Coeliac Disease is an autoimmune condition which requires lifelong avoidance of the protein gluten.
Download a PDF version of this article
Gluten is found in the cereals wheat, rye and barley, and all their derivatives. Gluten is not found in oats, however, oats are often produced in factories which process cereals containing wheat so it’s important to choose gluten free oats.
When requesting the appropriate tests to diagnose coeliac disease, it is important that to have a regular source of gluten in the diet before the test. This means about 4 slices of bread per day for an adult or 2 for a child. Gluten needs to be present for about 6 weeks before testing to obtain reliable results.
People with a confirmed diagnosis even if there aren’t any symptoms, should fgluten-freeten free diet. Coeliac disease is not a matter of tolerance levels and continued inclusion increases the risk of morbidity of osteoporosis, malignancy, sub-fertility and general poor nutritional status.
Cross contamination is often an issue – using separate utensils such as toasters and chopping boards is important.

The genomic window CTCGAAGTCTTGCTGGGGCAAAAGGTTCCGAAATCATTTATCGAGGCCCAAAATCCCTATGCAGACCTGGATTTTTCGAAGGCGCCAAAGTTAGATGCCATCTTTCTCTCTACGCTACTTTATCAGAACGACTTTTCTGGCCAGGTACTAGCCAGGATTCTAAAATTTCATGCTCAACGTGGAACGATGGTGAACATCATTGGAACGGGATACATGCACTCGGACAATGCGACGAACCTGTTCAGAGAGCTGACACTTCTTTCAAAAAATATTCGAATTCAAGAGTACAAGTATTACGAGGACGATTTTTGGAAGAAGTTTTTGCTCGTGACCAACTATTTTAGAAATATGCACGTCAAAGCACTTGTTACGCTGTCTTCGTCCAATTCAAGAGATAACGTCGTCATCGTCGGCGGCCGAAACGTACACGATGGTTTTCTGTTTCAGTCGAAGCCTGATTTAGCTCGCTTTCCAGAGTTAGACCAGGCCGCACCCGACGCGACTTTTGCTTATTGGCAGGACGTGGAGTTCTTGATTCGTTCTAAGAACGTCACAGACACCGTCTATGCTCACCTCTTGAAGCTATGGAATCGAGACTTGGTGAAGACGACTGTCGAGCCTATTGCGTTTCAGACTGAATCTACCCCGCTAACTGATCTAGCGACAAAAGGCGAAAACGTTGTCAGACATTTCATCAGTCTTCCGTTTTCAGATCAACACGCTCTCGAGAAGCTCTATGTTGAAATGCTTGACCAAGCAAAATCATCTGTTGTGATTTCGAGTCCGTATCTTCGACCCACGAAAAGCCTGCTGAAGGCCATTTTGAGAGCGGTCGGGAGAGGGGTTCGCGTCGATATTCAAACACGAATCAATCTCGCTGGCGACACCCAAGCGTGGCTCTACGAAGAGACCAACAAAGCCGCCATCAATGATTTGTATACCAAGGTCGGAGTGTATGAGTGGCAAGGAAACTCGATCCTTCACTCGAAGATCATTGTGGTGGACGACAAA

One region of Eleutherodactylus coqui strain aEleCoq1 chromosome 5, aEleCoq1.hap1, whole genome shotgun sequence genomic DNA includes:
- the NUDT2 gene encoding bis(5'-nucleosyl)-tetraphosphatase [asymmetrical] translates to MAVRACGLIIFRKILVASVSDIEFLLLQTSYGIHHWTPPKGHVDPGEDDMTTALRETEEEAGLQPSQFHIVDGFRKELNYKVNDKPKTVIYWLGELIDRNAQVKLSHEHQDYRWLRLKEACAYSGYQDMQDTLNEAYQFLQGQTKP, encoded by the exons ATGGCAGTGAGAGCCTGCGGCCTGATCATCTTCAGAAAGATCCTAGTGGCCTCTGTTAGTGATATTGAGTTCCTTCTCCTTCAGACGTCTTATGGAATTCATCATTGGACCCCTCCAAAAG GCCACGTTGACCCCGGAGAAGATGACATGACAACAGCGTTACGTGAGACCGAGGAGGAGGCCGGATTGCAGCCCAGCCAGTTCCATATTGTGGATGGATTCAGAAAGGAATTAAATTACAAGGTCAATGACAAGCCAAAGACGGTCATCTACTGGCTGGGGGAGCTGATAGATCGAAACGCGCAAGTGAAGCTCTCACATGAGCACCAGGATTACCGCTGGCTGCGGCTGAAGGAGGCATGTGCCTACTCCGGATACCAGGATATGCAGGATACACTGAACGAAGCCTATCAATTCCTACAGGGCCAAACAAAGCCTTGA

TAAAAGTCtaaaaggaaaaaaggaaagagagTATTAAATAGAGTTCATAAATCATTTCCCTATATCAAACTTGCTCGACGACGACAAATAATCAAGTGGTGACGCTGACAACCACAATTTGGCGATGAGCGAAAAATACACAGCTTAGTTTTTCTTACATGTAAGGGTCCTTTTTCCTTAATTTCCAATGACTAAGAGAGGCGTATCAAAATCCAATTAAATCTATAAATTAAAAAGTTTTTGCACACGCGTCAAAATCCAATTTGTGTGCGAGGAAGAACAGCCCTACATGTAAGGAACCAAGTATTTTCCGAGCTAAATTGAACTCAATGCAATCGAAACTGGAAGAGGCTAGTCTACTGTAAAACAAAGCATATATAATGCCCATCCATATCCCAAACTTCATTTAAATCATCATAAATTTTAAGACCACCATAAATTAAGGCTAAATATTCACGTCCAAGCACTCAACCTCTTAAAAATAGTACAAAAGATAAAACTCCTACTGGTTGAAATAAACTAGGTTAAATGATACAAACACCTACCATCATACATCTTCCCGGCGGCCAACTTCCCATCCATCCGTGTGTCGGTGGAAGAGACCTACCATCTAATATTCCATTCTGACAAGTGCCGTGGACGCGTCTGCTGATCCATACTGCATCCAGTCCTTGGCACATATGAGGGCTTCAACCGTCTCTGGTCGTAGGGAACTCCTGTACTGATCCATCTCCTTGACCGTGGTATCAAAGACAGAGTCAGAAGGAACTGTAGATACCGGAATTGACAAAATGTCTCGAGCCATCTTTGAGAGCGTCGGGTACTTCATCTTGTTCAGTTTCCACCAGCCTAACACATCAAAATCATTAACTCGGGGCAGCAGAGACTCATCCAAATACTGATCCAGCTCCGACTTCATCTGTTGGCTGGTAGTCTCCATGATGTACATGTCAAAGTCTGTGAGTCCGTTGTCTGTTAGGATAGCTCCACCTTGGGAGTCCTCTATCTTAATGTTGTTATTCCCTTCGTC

Did you know that:
A positive HLA-DQ2/8 is not diagnostic of coeliac disease (as half the general population is positive) but a negative HLA-DQ2/8 is a strong negative predictor (less than 1% likelihood of coeliac).
A positive tTG – IgA along with positive DGP –IgA still requires a small bowel biopsy for diagnosis.
Usual symptoms might present such as anaemia, lethargy, GI upsets but patients can also be asymptomatic. Coeliac can also develop at any stage in life and 1st degree relatives have a 10% + chance of also being affected by coeliac disease.
Author: Jacqui Palmer, Paediatric Dietitian for My Nutrition Clinic